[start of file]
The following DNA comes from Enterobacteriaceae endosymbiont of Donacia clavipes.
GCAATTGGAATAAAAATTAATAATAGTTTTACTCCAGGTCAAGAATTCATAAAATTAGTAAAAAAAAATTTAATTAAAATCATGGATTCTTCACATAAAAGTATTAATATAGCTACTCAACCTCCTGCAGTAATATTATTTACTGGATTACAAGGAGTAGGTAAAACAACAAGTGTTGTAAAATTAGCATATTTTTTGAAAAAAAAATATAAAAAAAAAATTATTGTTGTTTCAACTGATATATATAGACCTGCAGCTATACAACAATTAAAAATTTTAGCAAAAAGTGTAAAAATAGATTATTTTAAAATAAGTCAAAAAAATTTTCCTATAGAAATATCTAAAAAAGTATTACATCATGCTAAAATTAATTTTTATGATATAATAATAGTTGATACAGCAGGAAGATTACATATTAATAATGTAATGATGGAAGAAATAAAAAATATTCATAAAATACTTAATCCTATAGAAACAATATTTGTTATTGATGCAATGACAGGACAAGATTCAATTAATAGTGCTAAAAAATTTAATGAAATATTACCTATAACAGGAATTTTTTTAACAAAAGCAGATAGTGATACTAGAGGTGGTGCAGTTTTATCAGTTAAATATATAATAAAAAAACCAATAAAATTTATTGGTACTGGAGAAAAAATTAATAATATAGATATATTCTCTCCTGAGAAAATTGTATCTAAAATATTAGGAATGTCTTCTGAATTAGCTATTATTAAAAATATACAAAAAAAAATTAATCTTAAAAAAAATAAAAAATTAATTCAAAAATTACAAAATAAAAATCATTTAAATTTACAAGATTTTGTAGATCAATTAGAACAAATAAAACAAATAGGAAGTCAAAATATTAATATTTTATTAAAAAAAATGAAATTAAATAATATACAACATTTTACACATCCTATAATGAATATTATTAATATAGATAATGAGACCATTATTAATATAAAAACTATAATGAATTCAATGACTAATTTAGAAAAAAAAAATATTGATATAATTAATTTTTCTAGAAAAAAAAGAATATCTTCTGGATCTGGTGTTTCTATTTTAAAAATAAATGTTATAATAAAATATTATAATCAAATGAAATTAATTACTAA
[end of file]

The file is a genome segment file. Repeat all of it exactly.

The following DNA comes from Enterobacteriaceae endosymbiont of Donacia clavipes.
GCAATTGGAATAAAAATTAATAATAGTTTTACTCCAGGTCAAGAATTCATAAAATTAGTAAAAAAAAATTTAATTAAAATCATGGATTCTTCACATAAAAGTATTAATATAGCTACTCAACCTCCTGCAGTAATATTATTTACTGGATTACAAGGAGTAGGTAAAACAACAAGTGTTGTAAAATTAGCATATTTTTTGAAAAAAAAATATAAAAAAAAAATTATTGTTGTTTCAACTGATATATATAGACCTGCAGCTATACAACAATTAAAAATTTTAGCAAAAAGTGTAAAAATAGATTATTTTAAAATAAGTCAAAAAAATTTTCCTATAGAAATATCTAAAAAAGTATTACATCATGCTAAAATTAATTTTTATGATATAATAATAGTTGATACAGCAGGAAGATTACATATTAATAATGTAATGATGGAAGAAATAAAAAATATTCATAAAATACTTAATCCTATAGAAACAATATTTGTTATTGATGCAATGACAGGACAAGATTCAATTAATAGTGCTAAAAAATTTAATGAAATATTACCTATAACAGGAATTTTTTTAACAAAAGCAGATAGTGATACTAGAGGTGGTGCAGTTTTATCAGTTAAATATATAATAAAAAAACCAATAAAATTTATTGGTACTGGAGAAAAAATTAATAATATAGATATATTCTCTCCTGAGAAAATTGTATCTAAAATATTAGGAATGTCTTCTGAATTAGCTATTATTAAAAATATACAAAAAAAAATTAATCTTAAAAAAAATAAAAAATTAATTCAAAAATTACAAAATAAAAATCATTTAAATTTACAAGATTTTGTAGATCAATTAGAACAAATAAAACAAATAGGAAGTCAAAATATTAATATTTTATTAAAAAAAATGAAATTAAATAATATACAACATTTTACACATCCTATAATGAATATTATTAATATAGATAATGAGACCATTATTAATATAAAAACTATAATGAATTCAATGACTAATTTAGAAAAAAAAAATATTGATATAATTAATTTTTCTAGAAAAAAAAGAATATCTTCTGGATCTGGTGTTTCTATTTTAAAAATAAATGTTATAATAAAATATTATAATCAAATGAAATTAATTACTAA